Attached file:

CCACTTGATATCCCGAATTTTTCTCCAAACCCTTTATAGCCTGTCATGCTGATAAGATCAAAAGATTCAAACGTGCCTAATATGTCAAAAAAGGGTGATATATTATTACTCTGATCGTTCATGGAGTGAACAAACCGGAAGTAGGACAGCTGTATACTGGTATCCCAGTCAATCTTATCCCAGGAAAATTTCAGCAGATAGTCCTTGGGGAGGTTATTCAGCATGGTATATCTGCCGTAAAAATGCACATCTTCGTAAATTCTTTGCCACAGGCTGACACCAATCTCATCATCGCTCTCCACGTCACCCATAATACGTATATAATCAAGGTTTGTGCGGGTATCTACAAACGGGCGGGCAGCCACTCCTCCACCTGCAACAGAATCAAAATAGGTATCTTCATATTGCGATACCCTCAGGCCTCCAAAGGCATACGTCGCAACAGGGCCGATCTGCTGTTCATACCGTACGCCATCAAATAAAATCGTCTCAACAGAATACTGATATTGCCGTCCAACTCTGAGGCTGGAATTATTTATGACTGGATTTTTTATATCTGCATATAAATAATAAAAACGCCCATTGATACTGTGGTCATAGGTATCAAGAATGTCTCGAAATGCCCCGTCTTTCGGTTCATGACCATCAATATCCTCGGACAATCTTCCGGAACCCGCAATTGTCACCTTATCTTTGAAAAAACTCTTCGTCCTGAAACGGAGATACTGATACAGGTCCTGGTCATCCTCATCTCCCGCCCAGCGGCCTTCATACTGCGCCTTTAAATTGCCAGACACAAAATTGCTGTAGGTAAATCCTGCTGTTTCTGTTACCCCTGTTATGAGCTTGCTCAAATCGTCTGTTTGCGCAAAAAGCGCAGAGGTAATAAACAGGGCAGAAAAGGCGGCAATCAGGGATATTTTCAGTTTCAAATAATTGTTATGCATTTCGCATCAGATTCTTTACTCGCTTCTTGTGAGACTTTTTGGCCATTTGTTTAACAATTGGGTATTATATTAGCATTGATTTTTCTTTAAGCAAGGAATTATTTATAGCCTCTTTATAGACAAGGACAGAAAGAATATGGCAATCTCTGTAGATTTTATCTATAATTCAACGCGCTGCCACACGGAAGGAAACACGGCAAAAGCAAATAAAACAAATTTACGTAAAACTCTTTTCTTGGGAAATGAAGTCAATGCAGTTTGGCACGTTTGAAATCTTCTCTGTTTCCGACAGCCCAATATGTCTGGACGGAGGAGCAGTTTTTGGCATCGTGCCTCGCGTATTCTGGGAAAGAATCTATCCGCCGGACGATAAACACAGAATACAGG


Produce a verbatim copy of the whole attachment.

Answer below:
CCACTTGATATCCCGAATTTTTCTCCAAACCCTTTATAGCCTGTCATGCTGATAAGATCAAAAGATTCAAACGTGCCTAATATGTCAAAAAAGGGTGATATATTATTACTCTGATCGTTCATGGAGTGAACAAACCGGAAGTAGGACAGCTGTATACTGGTATCCCAGTCAATCTTATCCCAGGAAAATTTCAGCAGATAGTCCTTGGGGAGGTTATTCAGCATGGTATATCTGCCGTAAAAATGCACATCTTCGTAAATTCTTTGCCACAGGCTGACACCAATCTCATCATCGCTCTCCACGTCACCCATAATACGTATATAATCAAGGTTTGTGCGGGTATCTACAAACGGGCGGGCAGCCACTCCTCCACCTGCAACAGAATCAAAATAGGTATCTTCATATTGCGATACCCTCAGGCCTCCAAAGGCATACGTCGCAACAGGGCCGATCTGCTGTTCATACCGTACGCCATCAAATAAAATCGTCTCAACAGAATACTGATATTGCCGTCCAACTCTGAGGCTGGAATTATTTATGACTGGATTTTTTATATCTGCATATAAATAATAAAAACGCCCATTGATACTGTGGTCATAGGTATCAAGAATGTCTCGAAATGCCCCGTCTTTCGGTTCATGACCATCAATATCCTCGGACAATCTTCCGGAACCCGCAATTGTCACCTTATCTTTGAAAAAACTCTTCGTCCTGAAACGGAGATACTGATACAGGTCCTGGTCATCCTCATCTCCCGCCCAGCGGCCTTCATACTGCGCCTTTAAATTGCCAGACACAAAATTGCTGTAGGTAAATCCTGCTGTTTCTGTTACCCCTGTTATGAGCTTGCTCAAATCGTCTGTTTGCGCAAAAAGCGCAGAGGTAATAAACAGGGCAGAAAAGGCGGCAATCAGGGATATTTTCAGTTTCAAATAATTGTTATGCATTTCGCATCAGATTCTTTACTCGCTTCTTGTGAGACTTTTTGGCCATTTGTTTAACAATTGGGTATTATATTAGCATTGATTTTTCTTTAAGCAAGGAATTATTTATAGCCTCTTTATAGACAAGGACAGAAAGAATATGGCAATCTCTGTAGATTTTATCTATAATTCAACGCGCTGCCACACGGAAGGAAACACGGCAAAAGCAAATAAAACAAATTTACGTAAAACTCTTTTCTTGGGAAATGAAGTCAATGCAGTTTGGCACGTTTGAAATCTTCTCTGTTTCCGACAGCCCAATATGTCTGGACGGAGGAGCAGTTTTTGGCATCGTGCCTCGCGTATTCTGGGAAAGAATCTATCCGCCGGACGATAAACACAGAATACAGG